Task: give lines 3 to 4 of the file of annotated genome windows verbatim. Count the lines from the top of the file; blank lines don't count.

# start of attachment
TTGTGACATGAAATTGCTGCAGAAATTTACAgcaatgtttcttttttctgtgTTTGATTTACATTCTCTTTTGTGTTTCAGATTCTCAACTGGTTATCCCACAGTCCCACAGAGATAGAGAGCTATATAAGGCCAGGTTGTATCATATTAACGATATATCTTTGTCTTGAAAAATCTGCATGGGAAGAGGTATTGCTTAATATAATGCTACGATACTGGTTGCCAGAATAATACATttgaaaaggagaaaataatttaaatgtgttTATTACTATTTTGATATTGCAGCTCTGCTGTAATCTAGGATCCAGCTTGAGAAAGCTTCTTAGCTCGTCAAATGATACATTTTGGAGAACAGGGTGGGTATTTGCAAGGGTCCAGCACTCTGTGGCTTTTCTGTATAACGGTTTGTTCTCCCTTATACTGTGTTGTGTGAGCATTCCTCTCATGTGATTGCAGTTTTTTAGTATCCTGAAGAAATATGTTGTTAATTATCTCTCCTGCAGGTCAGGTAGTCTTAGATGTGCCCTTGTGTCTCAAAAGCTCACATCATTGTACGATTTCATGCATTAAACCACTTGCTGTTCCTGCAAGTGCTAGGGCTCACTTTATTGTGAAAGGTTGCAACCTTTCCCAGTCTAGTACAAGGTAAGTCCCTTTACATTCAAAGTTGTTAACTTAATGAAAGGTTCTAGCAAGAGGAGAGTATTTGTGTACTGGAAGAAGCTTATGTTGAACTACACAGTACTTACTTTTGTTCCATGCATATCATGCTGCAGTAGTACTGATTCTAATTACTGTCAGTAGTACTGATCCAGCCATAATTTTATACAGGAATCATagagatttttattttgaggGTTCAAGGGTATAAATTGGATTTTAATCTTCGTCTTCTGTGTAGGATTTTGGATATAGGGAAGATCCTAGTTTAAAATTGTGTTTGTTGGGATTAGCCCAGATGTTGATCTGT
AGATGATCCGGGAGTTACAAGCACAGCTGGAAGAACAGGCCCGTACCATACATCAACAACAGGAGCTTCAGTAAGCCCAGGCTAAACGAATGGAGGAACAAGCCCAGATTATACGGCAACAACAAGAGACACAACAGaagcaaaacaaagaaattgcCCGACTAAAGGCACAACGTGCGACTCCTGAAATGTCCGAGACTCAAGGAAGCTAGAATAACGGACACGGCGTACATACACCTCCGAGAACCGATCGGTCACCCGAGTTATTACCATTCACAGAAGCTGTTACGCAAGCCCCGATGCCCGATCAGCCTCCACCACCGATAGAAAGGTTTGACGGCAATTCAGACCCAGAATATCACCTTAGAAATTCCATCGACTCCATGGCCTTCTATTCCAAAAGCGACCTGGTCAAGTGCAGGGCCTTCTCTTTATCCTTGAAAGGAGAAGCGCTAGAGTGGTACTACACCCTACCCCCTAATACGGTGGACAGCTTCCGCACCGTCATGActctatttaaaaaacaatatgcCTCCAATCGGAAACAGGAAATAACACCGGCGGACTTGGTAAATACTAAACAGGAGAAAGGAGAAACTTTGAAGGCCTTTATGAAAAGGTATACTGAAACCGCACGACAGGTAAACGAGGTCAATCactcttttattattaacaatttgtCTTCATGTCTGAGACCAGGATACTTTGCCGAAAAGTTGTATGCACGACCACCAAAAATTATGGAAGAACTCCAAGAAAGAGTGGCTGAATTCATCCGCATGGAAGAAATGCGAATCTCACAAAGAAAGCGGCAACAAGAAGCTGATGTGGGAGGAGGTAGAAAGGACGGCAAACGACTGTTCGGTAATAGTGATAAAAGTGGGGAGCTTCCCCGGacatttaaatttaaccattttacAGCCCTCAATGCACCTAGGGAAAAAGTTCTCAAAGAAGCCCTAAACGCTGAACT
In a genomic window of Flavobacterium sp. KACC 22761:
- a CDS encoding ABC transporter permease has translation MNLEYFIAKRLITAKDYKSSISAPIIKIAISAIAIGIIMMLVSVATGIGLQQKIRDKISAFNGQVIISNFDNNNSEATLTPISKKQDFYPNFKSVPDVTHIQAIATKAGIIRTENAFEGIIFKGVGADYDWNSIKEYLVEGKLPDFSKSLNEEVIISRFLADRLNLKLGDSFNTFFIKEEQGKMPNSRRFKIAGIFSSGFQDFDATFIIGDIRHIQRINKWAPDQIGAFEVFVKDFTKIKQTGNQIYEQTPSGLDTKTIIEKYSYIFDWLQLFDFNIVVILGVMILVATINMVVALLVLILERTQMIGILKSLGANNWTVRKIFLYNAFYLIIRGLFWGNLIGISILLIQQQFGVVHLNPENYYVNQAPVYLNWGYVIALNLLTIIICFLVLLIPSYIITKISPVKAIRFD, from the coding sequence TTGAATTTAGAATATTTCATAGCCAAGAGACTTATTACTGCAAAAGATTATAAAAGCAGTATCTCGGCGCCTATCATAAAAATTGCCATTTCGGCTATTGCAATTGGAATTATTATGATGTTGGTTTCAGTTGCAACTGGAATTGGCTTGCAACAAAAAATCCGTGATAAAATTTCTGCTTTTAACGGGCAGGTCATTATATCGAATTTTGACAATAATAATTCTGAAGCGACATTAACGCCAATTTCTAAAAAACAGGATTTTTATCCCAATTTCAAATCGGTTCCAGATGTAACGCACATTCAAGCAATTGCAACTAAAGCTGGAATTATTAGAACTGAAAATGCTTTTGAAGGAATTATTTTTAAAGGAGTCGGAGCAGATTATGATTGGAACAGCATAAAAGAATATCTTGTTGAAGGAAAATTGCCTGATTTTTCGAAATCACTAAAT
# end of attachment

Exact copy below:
In a genomic window of Flavobacterium sp. KACC 22761:
- a CDS encoding ABC transporter permease has translation MNLEYFIAKRLITAKDYKSSISAPIIKIAISAIAIGIIMMLVSVATGIGLQQKIRDKISAFNGQVIISNFDNNNSEATLTPISKKQDFYPNFKSVPDVTHIQAIATKAGIIRTENAFEGIIFKGVGADYDWNSIKEYLVEGKLPDFSKSLNEEVIISRFLADRLNLKLGDSFNTFFIKEEQGKMPNSRRFKIAGIFSSGFQDFDATFIIGDIRHIQRINKWAPDQIGAFEVFVKDFTKIKQTGNQIYEQTPSGLDTKTIIEKYSYIFDWLQLFDFNIVVILGVMILVATINMVVALLVLILERTQMIGILKSLGANNWTVRKIFLYNAFYLIIRGLFWGNLIGISILLIQQQFGVVHLNPENYYVNQAPVYLNWGYVIALNLLTIIICFLVLLIPSYIITKISPVKAIRFD, from the coding sequence TTGAATTTAGAATATTTCATAGCCAAGAGACTTATTACTGCAAAAGATTATAAAAGCAGTATCTCGGCGCCTATCATAAAAATTGCCATTTCGGCTATTGCAATTGGAATTATTATGATGTTGGTTTCAGTTGCAACTGGAATTGGCTTGCAACAAAAAATCCGTGATAAAATTTCTGCTTTTAACGGGCAGGTCATTATATCGAATTTTGACAATAATAATTCTGAAGCGACATTAACGCCAATTTCTAAAAAACAGGATTTTTATCCCAATTTCAAATCGGTTCCAGATGTAACGCACATTCAAGCAATTGCAACTAAAGCTGGAATTATTAGAACTGAAAATGCTTTTGAAGGAATTATTTTTAAAGGAGTCGGAGCAGATTATGATTGGAACAGCATAAAAGAATATCTTGTTGAAGGAAAATTGCCTGATTTTTCGAAATCACTAAAT